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William F. Fox, Lt. Col. U. S. V., Regimental Losses in the American Civil War, 1861-1865: A Treatise on the extent and nature of the mortuary losses in the Union regiments, with full and exhaustive statistics compiled from the official records on file in the state military bureaus and at Washington 49 3 Browse Search
Edward Porter Alexander, Military memoirs of a Confederate: a critical narrative 34 0 Browse Search
General James Longstreet, From Manassas to Appomattox 33 9 Browse Search
Comte de Paris, History of the Civil War in America. Vol. 2. (ed. Henry Coppee , LL.D.) 33 1 Browse Search
Southern Historical Society Papers, Volume 7. (ed. Reverend J. William Jones) 30 2 Browse Search
Elias Nason, McClellan's Own Story: the war for the union, the soldiers who fought it, the civilians who directed it, and his relations to them. 21 7 Browse Search
Comte de Paris, History of the Civil War in America. Vol. 1. (ed. Henry Coppee , LL.D.) 17 3 Browse Search
Oliver Otis Howard, Autobiography of Oliver Otis Howard, major general , United States army : volume 1 16 0 Browse Search
Edward Alfred Pollard, The lost cause; a new Southern history of the War of the Confederates ... Drawn from official sources and approved by the most distinguished Confederate leaders. 16 0 Browse Search
Horace Greeley, The American Conflict: A History of the Great Rebellion in the United States of America, 1860-65: its Causes, Incidents, and Results: Intended to exhibit especially its moral and political phases with the drift and progress of American opinion respecting human slavery from 1776 to the close of the War for the Union. Volume I. 13 5 Browse Search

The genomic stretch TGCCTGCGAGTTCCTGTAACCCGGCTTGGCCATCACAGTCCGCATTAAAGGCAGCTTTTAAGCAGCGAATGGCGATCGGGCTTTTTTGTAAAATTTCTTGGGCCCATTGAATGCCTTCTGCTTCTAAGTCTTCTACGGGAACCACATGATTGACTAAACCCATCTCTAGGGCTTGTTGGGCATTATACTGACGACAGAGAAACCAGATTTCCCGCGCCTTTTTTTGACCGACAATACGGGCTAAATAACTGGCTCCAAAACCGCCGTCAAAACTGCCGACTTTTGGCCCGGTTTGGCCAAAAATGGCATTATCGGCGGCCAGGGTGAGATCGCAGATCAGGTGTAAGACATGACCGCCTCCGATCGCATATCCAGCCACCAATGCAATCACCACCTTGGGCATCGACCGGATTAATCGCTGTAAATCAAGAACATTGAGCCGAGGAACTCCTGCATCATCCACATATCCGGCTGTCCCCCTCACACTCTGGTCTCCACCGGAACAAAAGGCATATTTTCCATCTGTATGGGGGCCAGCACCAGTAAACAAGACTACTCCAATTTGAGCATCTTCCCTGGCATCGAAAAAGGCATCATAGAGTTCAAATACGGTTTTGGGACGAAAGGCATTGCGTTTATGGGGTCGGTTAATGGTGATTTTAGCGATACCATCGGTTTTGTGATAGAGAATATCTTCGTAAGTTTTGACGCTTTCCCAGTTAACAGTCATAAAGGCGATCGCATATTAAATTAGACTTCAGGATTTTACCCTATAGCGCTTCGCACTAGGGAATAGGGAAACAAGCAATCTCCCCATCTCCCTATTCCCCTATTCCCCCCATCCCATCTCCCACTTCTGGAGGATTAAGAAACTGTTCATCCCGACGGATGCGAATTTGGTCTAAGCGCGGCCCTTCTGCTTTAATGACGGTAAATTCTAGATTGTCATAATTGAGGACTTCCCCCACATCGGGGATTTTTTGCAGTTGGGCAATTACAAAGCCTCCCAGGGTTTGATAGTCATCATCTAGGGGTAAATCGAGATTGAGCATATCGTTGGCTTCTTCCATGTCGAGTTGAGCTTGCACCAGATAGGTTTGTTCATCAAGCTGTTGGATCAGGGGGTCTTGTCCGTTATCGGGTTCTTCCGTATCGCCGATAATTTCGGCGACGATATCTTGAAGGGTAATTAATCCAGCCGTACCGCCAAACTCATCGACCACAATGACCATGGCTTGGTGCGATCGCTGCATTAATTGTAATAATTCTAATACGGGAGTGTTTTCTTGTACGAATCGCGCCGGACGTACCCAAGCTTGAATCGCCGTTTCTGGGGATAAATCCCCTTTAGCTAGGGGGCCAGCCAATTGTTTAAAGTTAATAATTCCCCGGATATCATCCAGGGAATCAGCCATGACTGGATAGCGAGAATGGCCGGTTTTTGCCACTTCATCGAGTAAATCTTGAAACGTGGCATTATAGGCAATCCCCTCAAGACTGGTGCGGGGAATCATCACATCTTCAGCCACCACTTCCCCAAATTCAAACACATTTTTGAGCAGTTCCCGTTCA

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Browsing named entities in Philip Henry Sheridan, Personal Memoirs of P. H. Sheridan, General, United States Army .. You can also browse the collection for Sturgis or search for Sturgis in all documents.

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filled with slushy ice. Marching by way of New Market, I reached Dandridge on the 17th, and here on my arrival met General Sturgis, then commanding our cavalry. He was on the eve of setting out to whip the enemy's cavalry, as he said, and wanted t if left undisturbed, and plenty to eat, but hardly had I reached my own camp when a staff-officer came post-haste from Sturgis with the information that he was being driven back to my lines, despite the confident invitation to me (in the morning) to the front, I readily perceived that the information was correct, and I had to send a brigade of infantry out to help Sturgis, thus relieving him from a rather serious predicament. Indeed, the enemy was present in pretty strong force, both cavalry and infantry, and from his vicious attack on Sturgis it looked very much as though he intended to bring on a general engagement. Under such circumstances I deemed it advisable that the responsible commanders of the army should be present, and